As Travel Old Guy I’m unlikely to also be Volunteer Old Guy. No manning the polling place for me. I probably wouldn’t be Volunteer Old Guy anyway. At least in the organized sense of the word, volunteering feels a lot like joining and we’ve already covered that.
Gardening Old Guy is out.
I don’t want to be Chronically Ill Old Guy. While I’m sure nobody wants that, some old guys seem to adopt it as an identity. They talk about their health constantly–their pills and appointments and bionic joints. Decline happens, I just don’t want to become my decline.
Nor do I want to be Old Guy Who Refuses To Die. This is easy to say while I’m still relatively young and healthy, but dying is not only inevitable but something of a moral imperative. Hopefully I’ll be able to accept when it’s my time to make room for someone else.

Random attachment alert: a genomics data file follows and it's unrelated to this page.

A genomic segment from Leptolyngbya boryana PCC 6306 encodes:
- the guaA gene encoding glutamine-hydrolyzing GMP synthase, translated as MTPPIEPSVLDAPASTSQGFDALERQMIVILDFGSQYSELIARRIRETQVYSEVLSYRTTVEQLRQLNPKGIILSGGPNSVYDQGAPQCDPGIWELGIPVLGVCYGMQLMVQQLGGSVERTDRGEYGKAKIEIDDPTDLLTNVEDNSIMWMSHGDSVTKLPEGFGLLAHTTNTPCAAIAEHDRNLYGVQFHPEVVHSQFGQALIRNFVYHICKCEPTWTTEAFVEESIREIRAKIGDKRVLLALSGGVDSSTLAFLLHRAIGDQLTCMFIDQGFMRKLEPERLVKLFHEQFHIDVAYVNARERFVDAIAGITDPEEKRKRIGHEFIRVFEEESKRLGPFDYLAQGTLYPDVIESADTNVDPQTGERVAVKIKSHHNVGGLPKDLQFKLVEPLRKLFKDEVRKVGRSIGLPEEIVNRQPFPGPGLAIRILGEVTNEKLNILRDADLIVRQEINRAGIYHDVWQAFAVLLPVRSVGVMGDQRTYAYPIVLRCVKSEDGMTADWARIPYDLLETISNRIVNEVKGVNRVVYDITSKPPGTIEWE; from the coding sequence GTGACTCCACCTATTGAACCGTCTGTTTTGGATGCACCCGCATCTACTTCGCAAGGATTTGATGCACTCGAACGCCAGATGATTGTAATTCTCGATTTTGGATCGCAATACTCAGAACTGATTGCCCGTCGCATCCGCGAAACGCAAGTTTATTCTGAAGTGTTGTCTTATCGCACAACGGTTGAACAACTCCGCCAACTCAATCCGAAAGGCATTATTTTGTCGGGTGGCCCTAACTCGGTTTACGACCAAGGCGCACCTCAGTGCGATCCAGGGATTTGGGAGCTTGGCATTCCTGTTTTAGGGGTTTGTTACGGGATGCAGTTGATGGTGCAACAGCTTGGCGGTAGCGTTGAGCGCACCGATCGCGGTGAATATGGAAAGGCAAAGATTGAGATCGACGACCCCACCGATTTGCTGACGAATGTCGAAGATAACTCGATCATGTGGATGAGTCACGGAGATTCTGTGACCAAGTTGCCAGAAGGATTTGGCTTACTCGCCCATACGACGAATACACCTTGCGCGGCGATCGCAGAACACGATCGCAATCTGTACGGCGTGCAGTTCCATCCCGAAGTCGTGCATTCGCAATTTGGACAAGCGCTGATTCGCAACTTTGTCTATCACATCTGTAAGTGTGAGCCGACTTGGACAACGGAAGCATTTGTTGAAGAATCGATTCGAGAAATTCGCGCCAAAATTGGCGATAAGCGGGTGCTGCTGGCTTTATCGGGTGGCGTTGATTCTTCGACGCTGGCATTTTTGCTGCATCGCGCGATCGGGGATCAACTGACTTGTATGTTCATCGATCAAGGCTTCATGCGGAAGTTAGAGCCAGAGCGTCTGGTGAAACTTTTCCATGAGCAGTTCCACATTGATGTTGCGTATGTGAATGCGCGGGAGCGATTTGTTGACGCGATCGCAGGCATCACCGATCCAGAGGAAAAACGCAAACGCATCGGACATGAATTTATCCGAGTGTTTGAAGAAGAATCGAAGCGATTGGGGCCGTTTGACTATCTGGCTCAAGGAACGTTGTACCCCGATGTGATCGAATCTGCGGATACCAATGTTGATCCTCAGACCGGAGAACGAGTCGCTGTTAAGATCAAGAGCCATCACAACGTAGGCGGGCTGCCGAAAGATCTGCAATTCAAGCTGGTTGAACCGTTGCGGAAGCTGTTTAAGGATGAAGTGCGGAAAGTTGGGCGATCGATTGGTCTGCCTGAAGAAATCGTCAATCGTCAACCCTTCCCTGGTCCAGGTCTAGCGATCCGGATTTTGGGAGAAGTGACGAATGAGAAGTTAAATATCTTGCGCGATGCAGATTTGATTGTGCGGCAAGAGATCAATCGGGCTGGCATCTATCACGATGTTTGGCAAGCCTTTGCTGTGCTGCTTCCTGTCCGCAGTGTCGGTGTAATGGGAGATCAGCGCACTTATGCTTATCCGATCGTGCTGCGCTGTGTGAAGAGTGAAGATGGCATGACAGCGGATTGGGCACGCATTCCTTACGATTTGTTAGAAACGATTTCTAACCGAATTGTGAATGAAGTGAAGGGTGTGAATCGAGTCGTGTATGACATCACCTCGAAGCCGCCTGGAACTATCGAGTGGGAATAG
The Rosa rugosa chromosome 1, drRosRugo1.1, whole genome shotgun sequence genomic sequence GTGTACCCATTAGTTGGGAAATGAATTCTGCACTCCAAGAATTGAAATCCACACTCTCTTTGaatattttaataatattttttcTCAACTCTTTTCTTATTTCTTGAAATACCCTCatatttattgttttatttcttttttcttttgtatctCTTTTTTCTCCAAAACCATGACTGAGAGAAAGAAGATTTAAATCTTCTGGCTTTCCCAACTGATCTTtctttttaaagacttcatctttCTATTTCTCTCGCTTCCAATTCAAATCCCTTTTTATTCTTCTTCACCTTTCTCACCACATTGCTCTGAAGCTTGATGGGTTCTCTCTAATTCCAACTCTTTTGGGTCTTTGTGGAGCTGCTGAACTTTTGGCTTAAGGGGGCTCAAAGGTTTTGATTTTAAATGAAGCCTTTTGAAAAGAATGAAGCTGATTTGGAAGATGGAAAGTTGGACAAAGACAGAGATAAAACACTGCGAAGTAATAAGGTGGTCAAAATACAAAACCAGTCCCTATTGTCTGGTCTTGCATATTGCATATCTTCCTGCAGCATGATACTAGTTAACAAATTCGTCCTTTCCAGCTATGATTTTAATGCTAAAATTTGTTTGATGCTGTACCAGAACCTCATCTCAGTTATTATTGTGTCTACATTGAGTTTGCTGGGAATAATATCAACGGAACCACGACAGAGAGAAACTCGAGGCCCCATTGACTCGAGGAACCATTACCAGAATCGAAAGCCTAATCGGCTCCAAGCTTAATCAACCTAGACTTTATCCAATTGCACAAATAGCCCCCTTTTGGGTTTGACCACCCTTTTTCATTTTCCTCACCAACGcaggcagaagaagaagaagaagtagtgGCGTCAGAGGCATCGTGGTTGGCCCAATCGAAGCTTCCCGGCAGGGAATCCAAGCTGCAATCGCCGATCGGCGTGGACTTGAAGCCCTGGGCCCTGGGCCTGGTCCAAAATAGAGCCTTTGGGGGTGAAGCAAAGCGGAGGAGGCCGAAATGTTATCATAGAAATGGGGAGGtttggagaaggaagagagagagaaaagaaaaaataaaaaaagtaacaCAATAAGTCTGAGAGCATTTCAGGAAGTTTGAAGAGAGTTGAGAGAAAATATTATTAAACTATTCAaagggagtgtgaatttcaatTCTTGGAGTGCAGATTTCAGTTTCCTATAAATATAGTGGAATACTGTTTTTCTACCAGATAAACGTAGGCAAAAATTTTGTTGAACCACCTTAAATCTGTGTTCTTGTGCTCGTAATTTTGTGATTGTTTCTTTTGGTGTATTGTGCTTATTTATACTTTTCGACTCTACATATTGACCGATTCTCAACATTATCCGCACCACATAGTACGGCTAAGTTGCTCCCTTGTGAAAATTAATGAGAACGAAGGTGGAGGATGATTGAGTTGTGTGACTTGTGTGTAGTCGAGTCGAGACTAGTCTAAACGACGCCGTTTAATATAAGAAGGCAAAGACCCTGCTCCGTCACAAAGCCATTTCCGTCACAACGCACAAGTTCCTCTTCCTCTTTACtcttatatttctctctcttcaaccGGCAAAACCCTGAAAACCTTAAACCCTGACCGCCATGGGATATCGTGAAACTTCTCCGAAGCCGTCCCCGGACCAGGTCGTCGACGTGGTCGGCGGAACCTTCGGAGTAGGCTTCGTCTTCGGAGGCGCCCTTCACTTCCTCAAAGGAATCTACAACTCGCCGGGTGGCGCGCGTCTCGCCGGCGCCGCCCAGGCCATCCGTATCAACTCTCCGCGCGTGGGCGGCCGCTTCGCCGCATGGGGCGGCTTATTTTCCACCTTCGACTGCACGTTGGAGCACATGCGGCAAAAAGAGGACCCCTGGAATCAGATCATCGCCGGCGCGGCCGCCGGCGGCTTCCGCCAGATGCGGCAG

Most of all I don’t want to be Fearful Old Guy, Angry Old Guy, or Fearful Angry Old Guy. I imagine the world gets more terrifying as we become weaker both in mind and body, but I hope I don’t cave into the impulse to view humanity as a bunch of predators who are out to get me.
I guess what it comes down to is that the kind of old man I want to be is essentially myself but more considerate, thoughtful, and deliberate. I want to be the kind of old guy that if younger people think about him at all they think of him kindly. “James, the old guy who used to sit in the back booth and read and write? I didn’t even know he was sick. Just last week he was telling me about his plans for a road trip through the Northeast. That’s the way to do it, I guess. Just live your life until the very end. I’m glad I got to give him one last slice of free pie.”